While on safari you go for a game ride in the morning and another one in the late afternoon that stretches into the night. You spend a lot of time with your safari guide. And sometimes he breaks your heart.
This will surprise no one: Paul memorized the roads in the game reserve. He became almost as good at sighting animals in the brush as our guide, Allyn. By the last day he could hunch over with the guides and the trackers and read the prints in the dust.
Paul and I were desperate to see a male lion. Time was running out. We had only one more game drive. Years ago we watched a TV show called “Big Cat Diaries,” and recorded every episode so we could watch them again. Focused on lions, leopards, and cheetahs, the show featured three experts who each tracked one big cat. We actually checked all of the dates the shows premiered because we didn’t want to find out that one of our favorite cats had disappeared.
We needed a lion.
Allyn checked with the other guides and trackers, and there were reports of paw prints belonging to a pride of lions south of the lodge near the lower gate of Kruger Park. We left in a swirl of dust. We flew down the roads—Cheetah Flats, Trevor’s Hole, The Big Dam, Serengeti Corner—to the far end of the game preserve.
Allyn stared ahead, intent on the road, as we drove. Jimmy rode out on the tracker seat and kept his head down looking for tracks. Watching Allyn’s determined shoulders, I felt a familiar feeling, an ache. I too, knew a young man who was courteous, gregarious, and professional. But he also had this part of him that was convinced he was invincible. We rode in silence. We all scanned the sides of the road looking for a creamy, white underbelly turned up to the sun or the smudge of tawny brown lounging on the top of a termite hill.
Allyn turned off the motor and glided to a stop in a lonely intersection of two dirt roads. Jimmy jumped down and looked at the ground. He nodded to Allyn and took off on foot. He carried a walkie talkie and a cell phone. His job was to make visual confirmation of the lions and then return back to the road to get into the vehicle with us.
“While Jimmy is tracking, we’re going back to look closer to the gate. They are here somewhere,” Allyn waved to us impatiently. He was bouncing on the tips of his toes. We all jumped into the car and roared off. My bladder began to ache and then burn.
“Allyn,” I called when he slowed down to take a corner. “I really have to go.”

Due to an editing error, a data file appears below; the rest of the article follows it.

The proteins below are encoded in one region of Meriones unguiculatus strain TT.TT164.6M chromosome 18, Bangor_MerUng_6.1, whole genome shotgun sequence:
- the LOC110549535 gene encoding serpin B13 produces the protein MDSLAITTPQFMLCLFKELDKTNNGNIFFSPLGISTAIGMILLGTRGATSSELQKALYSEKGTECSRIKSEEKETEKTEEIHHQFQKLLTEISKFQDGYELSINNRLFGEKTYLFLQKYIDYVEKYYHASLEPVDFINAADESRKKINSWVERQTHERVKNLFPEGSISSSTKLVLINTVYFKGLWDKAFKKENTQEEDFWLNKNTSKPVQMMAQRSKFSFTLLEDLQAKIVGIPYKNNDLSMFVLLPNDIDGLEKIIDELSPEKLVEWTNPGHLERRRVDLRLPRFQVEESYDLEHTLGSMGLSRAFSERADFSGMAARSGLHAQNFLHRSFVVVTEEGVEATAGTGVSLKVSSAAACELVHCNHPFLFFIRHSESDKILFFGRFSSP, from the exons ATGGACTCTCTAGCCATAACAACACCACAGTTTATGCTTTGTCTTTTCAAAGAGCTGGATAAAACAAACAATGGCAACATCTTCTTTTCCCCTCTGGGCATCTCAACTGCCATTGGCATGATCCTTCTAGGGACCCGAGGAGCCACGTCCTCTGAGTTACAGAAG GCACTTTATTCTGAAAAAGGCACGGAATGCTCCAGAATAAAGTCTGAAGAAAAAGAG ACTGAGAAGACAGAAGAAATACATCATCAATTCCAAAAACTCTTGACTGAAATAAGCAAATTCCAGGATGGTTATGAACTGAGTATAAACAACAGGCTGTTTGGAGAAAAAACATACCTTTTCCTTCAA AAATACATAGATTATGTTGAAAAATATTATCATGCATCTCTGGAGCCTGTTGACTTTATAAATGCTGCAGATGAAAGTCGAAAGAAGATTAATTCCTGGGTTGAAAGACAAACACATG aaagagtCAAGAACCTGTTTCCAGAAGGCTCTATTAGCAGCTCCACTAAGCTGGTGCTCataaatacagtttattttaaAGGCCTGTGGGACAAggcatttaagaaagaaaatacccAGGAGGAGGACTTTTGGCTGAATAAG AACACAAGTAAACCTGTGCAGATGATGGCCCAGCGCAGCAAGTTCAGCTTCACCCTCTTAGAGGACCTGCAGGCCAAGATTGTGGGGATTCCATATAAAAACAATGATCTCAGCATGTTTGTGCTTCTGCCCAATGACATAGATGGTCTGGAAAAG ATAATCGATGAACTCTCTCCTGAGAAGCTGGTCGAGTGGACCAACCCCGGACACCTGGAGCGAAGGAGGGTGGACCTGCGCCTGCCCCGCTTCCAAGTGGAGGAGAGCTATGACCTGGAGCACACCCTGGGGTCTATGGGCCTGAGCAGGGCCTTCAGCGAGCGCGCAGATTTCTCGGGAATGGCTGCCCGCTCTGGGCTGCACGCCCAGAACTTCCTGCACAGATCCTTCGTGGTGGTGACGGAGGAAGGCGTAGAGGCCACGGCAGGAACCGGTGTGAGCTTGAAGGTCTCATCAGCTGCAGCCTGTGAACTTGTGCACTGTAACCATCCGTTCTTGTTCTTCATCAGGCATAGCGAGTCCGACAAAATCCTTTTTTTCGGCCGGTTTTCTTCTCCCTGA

He slowed the car and pulled over. He turned around and looked at me high on the third seat. “I don’t know if I can find a good place right now.” We were all quiet. “Okay,” he turned the car around and cruised back towards a break in the road. I jumped out and ran to a tree. I had perfected this squat pose close to the ground, but I couldn’t account for a fifty-year old bladder that had witnessed the birth of two children. I looked up and they were all yelling at me. Jimmy had found the lions.
Allyn left the road without hesitation. He guided the car around rocks, and steered around monpane trees. Their leaves, shaped like butterfly wings, trembled as the slender trunks popped up behind us. We reached the edge of a dry ravine. Jimmy signaled to drive around the far end of it. Allyn drove carefully. We reached the other side.
Paul stood up and motioned to Allyn. We looked. Two gorgeous full-grown male lions raised their heads to look balefully at us. They lay in tall grass facing away from each other. After glancing our way, they flopped back to the ground. Their bellies were full and round, and yes, creamy white. Allyn stood up in the front and pumped his fists. He and I grinned at each other. We had our royal lion decked out in full regalia.
A small sound like the hissing of a popped tire escaped into the air. Then the smell followed. It washed over us. Rotting meat and digestive juice mixed together to create an odor that made our eyes water. I felt the urge to vomit rise in my throat.
“Hold your breath,” Paul said squeezing my hand. “It will pass.”
“If it doesn’t, I’m leaning over you to get to the side,” I gasped.
“Oh no,” Allyn said and sat down. “Look at his leg. It’s all torn up. They must have been in a fight.”
The darkest lion rolled onto his back. His right leg was swollen as large as an elephant’s. In the middle of his bloodied knee something white glinted bright and hard.
“Allyn,” I whispered. “Can’t you dart him with antibiotic?” He shook his head. He looked miserable.
“No. Kruger doesn’t do that. This is the bush.”
Paul pulled me down. “Let him be for a while.”
Allyn was back in his role as the genial safari guide by the time we were within the center of the reserve. We pulled the car over to view a sunset that stretched across the African sky. The lodge had packed us a sundowner basket to celebrate our lion find. Our motley group, now a family, danced and laughed as our teeth tore into impala jerky. Our gin and tonics were cold in our hands.
I watched Allyn’s profile grow dark as the sun finally set behind the Drakensburg Mountains. He is not my child, but I know what it is like to have your boy deliver what he thought was the perfect gift only to discover it was flawed in a way that hurt to the bone.